On April 25, 2007, the IJ denied Gathungu's claims and his family's derivative claims (“the IJ's first decision”) based both on adverse credibility findings and on the merits. The IJ found Gathungu not credible because of the inconsistencies between his red-lined asylum application and his testimony regarding the dates and the length of his torture by the Mungiki. She also found it unlikely Gathungu could be a member of the Mungiki and yet have a wife and daughters not subjected to FGM. She also doubted the Mungiki would have continued to accept Gathungu's false reports of new recruits' names after his torture. She noted Gathungu had presented no corroborating evidence of his Mungiki membership. The IJ found Mugo generally credible, but noted that most of Mugo's probative testimony—Mugo's testimony regarding the torture of her husband and the threat of the Mungiki—was based on what Gathungu had told Mugo, not on Mugo's first-hand knowledge. Although the IJ found Dr. Freeman generally credible, she ruled Dr. Freeman did not qualify as an expert because Dr. Freeman had no specialized knowledge of the Mungiki.
Although the IJ held Gathungu's claims failed as a result of the adverse credibility finding, the IJ also denied all claims on the merits. She held that Gathungu had failed to show he was a member of a “particular social group” subject to persecution, failed to show the Mungiki persecuted him “because of” a political opinion, and failed to show a well-founded fear of future persecution. She described Gathungu as “a member of a banned criminal organization, and the Kenyan government may prosecute those who violate its legitimate criminal laws.”2
Petitioners appealed to the BIA, and on December 3, 2008, the BIA denied their appeal (“the BIA's first opinion”). The BIA expressly declined to evaluate the IJ's credibility findings. Instead, the BIA concluded Gathungu was “unable to demonstrate the requisite social visibility such that others would be able to identify members as part of a group comprised of Mungiki defectors.” Further, the BIA continued, it was “not convinced by the [petitioners]' assertion that any mistreatment is on account of [Gathungu]'s political opinion or dissent from the Mungiki.” The BIA agreed with the IJ that petitioners “were unable to establish that the Kenyan government is unwilling or unable to control the Mungiki.” The BIA also approved the IJ's decision to reject Dr. Freeman's proffered expert testimony. Finally, the BIA rejected the derivative claims of Mugo and the couple's daughters.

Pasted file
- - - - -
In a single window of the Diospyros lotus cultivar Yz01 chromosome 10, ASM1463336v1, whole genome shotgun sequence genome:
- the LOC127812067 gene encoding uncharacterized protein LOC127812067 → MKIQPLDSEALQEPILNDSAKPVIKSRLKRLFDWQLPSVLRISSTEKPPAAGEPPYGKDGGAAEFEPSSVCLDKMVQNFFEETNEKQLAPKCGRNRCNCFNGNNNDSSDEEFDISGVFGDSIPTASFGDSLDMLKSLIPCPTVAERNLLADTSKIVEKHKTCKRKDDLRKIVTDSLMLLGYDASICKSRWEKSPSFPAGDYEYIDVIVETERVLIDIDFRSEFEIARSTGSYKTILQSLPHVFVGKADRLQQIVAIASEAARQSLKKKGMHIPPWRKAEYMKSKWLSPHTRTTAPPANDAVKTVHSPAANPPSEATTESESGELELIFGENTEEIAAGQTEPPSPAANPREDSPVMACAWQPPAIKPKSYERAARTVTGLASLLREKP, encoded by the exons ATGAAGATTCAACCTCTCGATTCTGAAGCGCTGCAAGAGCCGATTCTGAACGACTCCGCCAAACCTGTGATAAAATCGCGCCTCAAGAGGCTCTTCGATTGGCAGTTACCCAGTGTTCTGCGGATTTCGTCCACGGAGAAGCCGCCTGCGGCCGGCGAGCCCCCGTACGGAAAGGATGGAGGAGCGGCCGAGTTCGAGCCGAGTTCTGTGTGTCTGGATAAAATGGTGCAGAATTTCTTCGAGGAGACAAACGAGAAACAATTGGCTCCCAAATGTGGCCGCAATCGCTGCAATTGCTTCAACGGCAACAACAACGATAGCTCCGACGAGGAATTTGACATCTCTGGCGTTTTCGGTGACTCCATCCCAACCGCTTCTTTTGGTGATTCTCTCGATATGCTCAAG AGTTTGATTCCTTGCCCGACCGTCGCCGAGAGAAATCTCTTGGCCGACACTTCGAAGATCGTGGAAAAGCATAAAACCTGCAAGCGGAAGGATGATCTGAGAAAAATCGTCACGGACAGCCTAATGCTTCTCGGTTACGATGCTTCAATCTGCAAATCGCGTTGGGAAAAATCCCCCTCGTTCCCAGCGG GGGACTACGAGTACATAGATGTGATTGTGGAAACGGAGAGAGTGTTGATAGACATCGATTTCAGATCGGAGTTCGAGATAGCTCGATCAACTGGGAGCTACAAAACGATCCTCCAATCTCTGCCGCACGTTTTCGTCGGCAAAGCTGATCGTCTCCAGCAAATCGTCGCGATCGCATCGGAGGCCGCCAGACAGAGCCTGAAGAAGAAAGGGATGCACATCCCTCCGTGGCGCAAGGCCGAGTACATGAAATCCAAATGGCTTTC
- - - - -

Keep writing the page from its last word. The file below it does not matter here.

Petitioners then submitted a petition for review to the Eighth Circuit. In August 2009, before the appeal was heard, U.S. Immigrations and Customs Enforcement (“ICE”) detained Gathungu for deportation. Upon petitioners' emergency motion for stay in the U.S. Supreme Court, the Office of the Solicitor General agreed not to remove petitioners pending their Eighth Circuit appeal, and ICE released Gathungu.
B. Second Hearing Before the IJ
Following the Solicitor General's agreement not to remove petitioners pending their appeal, the BIA reopened proceedings, largely to allow petitioners to present new evidence from Gathungu's sister, Terry Wanjiku.3 After Gathungu was detained in August 2009, Mugo called Wanjiku to tell her Gathungu was being sent back to Kenya. Until that call, petitioners had not contacted Wanjiku since they had left Kenya, fearing knowledge of their whereabouts would endanger relatives still in Kenya. Mugo told Wanjiku that petitioners were afraid to return to Kenya because of the Mungiki. Wanjiku told Mugo that shortly after petitioners had left Kenya, the Mungiki had forced Wanjiku to undergo FGM.